She may sound humble in her description of the Growers Forum, but it’s an important contribution to social and community development in Zimbabwe as it addresses the importance of diversification, reforestation, prevention of child labour, and support for women farmers while encouraging safe and best practice among farming communities. The 40-year-old recent mother of one, is also passionate about youth and has adopted Chiendambuya Primary School in her late father’s rural home and launched an internship program for university students to prepare for leadership positions in accounting and finance, marketing, agriculture, and information technology.

Zimbabwe’s struggling economy continues to be a challenge for Boka Tobacco Floors. But fortunately Rudo has been able to turn to siblings for capital and establish a credit lines with  local banks.

“This was only possible due to the collateral we could offer. In 2011, interest rates were extremely high, hence the need to restructure the facility the following year. We negotiate for finance on an annual basis to provide encashment services for our clients. Bank loans are not an option for most women embarking on business in my country. Lack of collateral is the single greatest hindrance for women entrepreneurs, but regardless I think we need to be more persistent and aggressive when we present ourselves for funding,” she says.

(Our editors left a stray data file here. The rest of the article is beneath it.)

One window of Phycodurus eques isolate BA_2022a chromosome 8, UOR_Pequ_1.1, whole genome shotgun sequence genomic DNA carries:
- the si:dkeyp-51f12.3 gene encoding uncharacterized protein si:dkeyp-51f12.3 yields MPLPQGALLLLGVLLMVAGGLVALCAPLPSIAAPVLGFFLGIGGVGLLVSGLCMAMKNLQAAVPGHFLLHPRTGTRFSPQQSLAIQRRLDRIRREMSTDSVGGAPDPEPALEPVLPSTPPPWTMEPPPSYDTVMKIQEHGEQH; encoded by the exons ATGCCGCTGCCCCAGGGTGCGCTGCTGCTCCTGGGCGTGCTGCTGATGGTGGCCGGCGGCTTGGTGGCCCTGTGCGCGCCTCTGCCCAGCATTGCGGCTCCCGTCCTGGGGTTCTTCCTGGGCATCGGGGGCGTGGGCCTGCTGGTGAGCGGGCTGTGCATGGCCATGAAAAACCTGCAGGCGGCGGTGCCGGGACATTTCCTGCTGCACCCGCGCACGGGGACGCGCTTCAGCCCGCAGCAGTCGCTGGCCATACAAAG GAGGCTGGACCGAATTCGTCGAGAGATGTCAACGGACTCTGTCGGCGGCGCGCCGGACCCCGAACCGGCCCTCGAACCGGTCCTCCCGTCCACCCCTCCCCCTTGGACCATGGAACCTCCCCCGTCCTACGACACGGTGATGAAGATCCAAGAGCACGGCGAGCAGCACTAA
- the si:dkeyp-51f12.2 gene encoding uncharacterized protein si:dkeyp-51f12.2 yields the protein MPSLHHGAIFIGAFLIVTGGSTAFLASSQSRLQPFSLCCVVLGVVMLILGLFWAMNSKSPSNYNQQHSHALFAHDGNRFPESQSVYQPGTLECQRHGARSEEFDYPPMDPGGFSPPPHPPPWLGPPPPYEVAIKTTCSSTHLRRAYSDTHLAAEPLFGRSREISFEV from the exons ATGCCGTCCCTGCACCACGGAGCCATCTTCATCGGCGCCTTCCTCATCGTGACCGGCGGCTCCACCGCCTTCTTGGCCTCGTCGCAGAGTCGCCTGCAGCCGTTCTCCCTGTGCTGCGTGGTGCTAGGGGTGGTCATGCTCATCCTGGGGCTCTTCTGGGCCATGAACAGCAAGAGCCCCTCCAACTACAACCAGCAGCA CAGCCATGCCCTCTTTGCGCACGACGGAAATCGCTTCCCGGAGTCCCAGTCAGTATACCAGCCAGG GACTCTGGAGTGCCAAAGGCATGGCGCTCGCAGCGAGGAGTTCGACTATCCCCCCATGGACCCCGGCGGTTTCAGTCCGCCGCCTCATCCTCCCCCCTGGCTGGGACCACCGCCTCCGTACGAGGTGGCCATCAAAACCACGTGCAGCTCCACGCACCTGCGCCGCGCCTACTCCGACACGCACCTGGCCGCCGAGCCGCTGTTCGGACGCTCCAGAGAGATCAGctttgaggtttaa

Rudo with the Zimbabwean Minister of Agriculture

And while Rudo has been fortunate to have inherited a solid foundation from which she and her brother could rebuild along with a tremendous infrastructure and loyal staff, her vision and leadership are key to guiding the company through what can only be described as an extremely challenging environment.

Rudo with her husband and newborn baby

“I’ve never felt entitled to anything but rather built my reputation on the merits of my work. To remain relevant, we are adapting the business and in the coming years will evolve to provide secure market services that will enable our customers to diversify their farming activities.  Afterall, ensuring their sustainability is the most significant success factor for the continuity of the business.”

Rudo may have inherited a great legacy but the one she will leave behind is how she has transformed Boka Tobacco Floor into a venture that will safeguard and improve the livelihoods of so many Zimbabweans for years to come.

Rudo Boka’s startup tips:
  • Consistently formulate and stick to your budget. Never put all your eggs in one basket, spread your savings into different nests.
  • It’s okay to make mistakes but when you do, analyze them to understand where you went wrong. The most effective way (not the best way) of learning something is doing it incorrectly and learning from the experience.
  • Plan, plan, plan! It’s important to forecast business-related risks, manage your cashflow and prepare for the unexpected.
  • Networking is central to building enduring, mutually beneficial relationships: it delivers value that is impossible to quantify.
  • Leverage your support structures, partner, family and friends

Be confident and always get up each time you fall!

Rudo with sister Chido and sisters-in-law